Zach McPhee is not your typical hockey journeyman.
Sure, he has a similar hockey story to numerous other Canadians, playing the sport through the junior and university ranks, but the 29-year-old Vernon resident is now an official country singer, after releasing his debut single, Bring On, to streaming platforms in January.
It has been a circuitous route to get there, but one that McPhee is thankful for.
“It was a long time coming,” McPhee told the Vernon Morning Star. “But with committing to music, and the support of my family, I am just super happy to have finally released it.”
McPhee was born and raised in Vernon, and was playing high performance hockey virtually since he could walk. His hockey journey took him across Canada and the U.S., beginning with 24 games with the hometown Vernon Vipers in 2010-11.
The 6-foot-three-inch tall right winger then had spells in the WHL with the Tri-City Americans, Everett Silvertips and Kootenay Ice, before competing for the University of Regina for five seasons.
Upon the ending of his university career, McPhee had the opportunity to play professionally in Sweden.
“The contract was sealed and done, but I took a step back and realized that I had been away from home since the age of 16 and I just wanted to get closer to family,” he said. “My dad at the time had gone through some medical stuff. As much as I would have loved to play hockey, the choice of me to come back has been great.”
A quick YouTube search of his name brings up two dichotic themes, crooning acoustic music and brutal hockey fights.
“Being in an environment of hockey where it is such a high-paced, intense sport, playing the guitar and singing was something that really helped me through the highs and lows of sport,” he said. “It was a good escape when I wasn’t at the arena.”
His path to becoming a musician started unconventionally.
“I grew up with a speech impediment, due to a stutter,” McPhee explained. “ One of the techniques that my speech therapist used was to get me to sing the words if I was having a problem pronouncing certain vowels or consonants. It was a therapy tool for me to not have that stress of getting stuck on my words.”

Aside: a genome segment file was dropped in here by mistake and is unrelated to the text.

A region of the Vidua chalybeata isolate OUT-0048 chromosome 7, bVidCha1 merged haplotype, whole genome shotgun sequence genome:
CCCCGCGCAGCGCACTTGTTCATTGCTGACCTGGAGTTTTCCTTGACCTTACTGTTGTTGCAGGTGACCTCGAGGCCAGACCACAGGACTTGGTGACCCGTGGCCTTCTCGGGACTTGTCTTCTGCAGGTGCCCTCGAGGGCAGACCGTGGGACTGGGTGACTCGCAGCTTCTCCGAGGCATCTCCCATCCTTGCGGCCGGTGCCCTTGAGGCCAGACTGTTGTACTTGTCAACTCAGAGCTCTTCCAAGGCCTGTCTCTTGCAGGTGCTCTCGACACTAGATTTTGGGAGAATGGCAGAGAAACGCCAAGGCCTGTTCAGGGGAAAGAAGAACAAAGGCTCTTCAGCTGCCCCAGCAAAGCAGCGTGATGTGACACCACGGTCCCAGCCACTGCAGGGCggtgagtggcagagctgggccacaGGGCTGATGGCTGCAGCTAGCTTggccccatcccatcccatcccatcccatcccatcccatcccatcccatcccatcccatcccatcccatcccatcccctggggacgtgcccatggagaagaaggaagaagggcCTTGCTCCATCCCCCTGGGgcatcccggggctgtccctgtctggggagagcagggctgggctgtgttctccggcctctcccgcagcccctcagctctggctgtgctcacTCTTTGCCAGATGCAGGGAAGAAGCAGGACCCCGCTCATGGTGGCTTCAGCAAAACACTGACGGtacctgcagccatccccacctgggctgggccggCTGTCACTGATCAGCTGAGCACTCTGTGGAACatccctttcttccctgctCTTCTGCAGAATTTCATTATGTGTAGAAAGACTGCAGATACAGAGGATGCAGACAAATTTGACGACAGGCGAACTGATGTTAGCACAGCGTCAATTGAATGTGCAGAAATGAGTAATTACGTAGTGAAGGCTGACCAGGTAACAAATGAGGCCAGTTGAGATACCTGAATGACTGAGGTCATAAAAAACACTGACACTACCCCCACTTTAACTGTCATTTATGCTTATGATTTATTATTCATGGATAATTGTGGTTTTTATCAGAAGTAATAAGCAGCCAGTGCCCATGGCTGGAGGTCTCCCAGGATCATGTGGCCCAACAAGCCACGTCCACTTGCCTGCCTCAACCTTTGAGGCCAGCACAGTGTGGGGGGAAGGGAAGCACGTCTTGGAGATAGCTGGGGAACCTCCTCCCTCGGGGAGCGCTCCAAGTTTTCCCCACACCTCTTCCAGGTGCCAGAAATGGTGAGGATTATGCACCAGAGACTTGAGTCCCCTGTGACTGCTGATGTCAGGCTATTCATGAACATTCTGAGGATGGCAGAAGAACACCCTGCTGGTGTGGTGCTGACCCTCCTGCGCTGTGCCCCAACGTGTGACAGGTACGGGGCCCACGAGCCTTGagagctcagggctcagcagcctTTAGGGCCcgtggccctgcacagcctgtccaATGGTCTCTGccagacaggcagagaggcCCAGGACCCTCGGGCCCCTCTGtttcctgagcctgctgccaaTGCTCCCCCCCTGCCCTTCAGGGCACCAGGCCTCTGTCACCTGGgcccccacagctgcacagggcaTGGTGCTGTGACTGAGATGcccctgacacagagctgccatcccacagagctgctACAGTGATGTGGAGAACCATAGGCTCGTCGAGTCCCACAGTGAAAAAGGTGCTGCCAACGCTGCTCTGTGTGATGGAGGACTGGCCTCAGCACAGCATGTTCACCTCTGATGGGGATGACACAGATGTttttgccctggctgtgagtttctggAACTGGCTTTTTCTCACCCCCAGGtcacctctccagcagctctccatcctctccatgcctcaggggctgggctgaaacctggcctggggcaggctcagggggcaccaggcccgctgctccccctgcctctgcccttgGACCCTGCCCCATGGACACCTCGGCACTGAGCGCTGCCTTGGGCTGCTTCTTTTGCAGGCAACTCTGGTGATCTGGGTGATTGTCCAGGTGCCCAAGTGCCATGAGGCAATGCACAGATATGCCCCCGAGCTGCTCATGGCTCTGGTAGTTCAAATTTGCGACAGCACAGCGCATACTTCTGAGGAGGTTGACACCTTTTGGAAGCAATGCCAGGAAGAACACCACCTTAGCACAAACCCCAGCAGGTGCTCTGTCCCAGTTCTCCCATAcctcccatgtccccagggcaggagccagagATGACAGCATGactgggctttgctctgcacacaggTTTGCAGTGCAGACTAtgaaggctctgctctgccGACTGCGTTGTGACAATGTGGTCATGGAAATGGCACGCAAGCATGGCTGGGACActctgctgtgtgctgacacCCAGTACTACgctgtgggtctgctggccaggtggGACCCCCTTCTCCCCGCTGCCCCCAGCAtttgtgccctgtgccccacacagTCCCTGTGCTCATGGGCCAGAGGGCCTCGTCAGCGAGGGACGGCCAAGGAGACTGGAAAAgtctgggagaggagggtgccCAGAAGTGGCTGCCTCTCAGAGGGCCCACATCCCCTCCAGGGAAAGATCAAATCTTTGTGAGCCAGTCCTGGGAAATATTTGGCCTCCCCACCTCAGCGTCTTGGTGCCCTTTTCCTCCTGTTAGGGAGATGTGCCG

His family was musically inclined as well, with mom in choir and dad and brother becoming guitar players. At the age of 13, McPhee picked up a guitar and instantly found a connection.
It wasn’t until his late teen years, when he was playing for the WHL’s Kootenay Ice, that his musical career began to pick up steam.
“Me and a couple of the guys on the team, we were just hanging out and one had a guitar and I ended up picking it up and just playing and singing. Then, they were like, ‘Man, why are you playing hockey? You should start taking music more seriously, you have a great talent.’”
That talent caught the attention of Canadian country music legend Aaron Pritchett, who reached out to McPhee to tell him about his potential and that he could take it somewhere.
His music grabbed traction in 2019, after submitting himself to the Denim on the Diamond talent search.
“It was for any artist in Western Canada, and so I submitted a song and they picked the top five, and then the top five went to a public vote to decide on the top 3.”
McPhee made the top five, after submitting the song, American Man, and then the top 3.
“I didn’t end up winning the competition, but it was a good stepping stone for me to realize the public appreciating the music and sound that I was starting to do.”
When the pandemic hit, McPhee wasn’t able to perform live, but was able to stock up a Rolodex of tunes, which he parlayed into a deal with producers from Vancouver.
Now, he is finally ready to go big, with his first single hitting 100,000 streams in a month, “which is super cool.”
A six song EP is scheduled to be released by the end of summer.
“My next single, Denver, will be released March 3, then another single for sure before the EP.”
His sound combines whiffs of folk and country, through acoustic guitar.
“I always appreciated the storytelling aspect of what country music brings. I really enjoy the grassroots country folk style,” he said. “I always loved creating music and I just want to keep doing that and I hope that other people can relate to it too.”